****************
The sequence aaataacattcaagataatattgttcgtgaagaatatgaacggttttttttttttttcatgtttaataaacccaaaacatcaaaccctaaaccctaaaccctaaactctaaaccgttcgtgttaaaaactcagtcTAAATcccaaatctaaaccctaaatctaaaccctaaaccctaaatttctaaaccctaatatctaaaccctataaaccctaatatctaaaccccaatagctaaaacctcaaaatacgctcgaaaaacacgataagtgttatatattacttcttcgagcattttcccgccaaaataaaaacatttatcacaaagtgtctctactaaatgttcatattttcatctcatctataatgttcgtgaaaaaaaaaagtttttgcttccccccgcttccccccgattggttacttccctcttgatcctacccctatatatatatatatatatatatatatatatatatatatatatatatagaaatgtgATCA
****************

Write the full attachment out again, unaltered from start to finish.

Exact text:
The sequence aaataacattcaagataatattgttcgtgaagaatatgaacggttttttttttttttcatgtttaataaacccaaaacatcaaaccctaaaccctaaaccctaaactctaaaccgttcgtgttaaaaactcagtcTAAATcccaaatctaaaccctaaatctaaaccctaaaccctaaatttctaaaccctaatatctaaaccctataaaccctaatatctaaaccccaatagctaaaacctcaaaatacgctcgaaaaacacgataagtgttatatattacttcttcgagcattttcccgccaaaataaaaacatttatcacaaagtgtctctactaaatgttcatattttcatctcatctataatgttcgtgaaaaaaaaaagtttttgcttccccccgcttccccccgattggttacttccctcttgatcctacccctatatatatatatatatatatatatatatatatatatatatatatatagaaatgtgATCA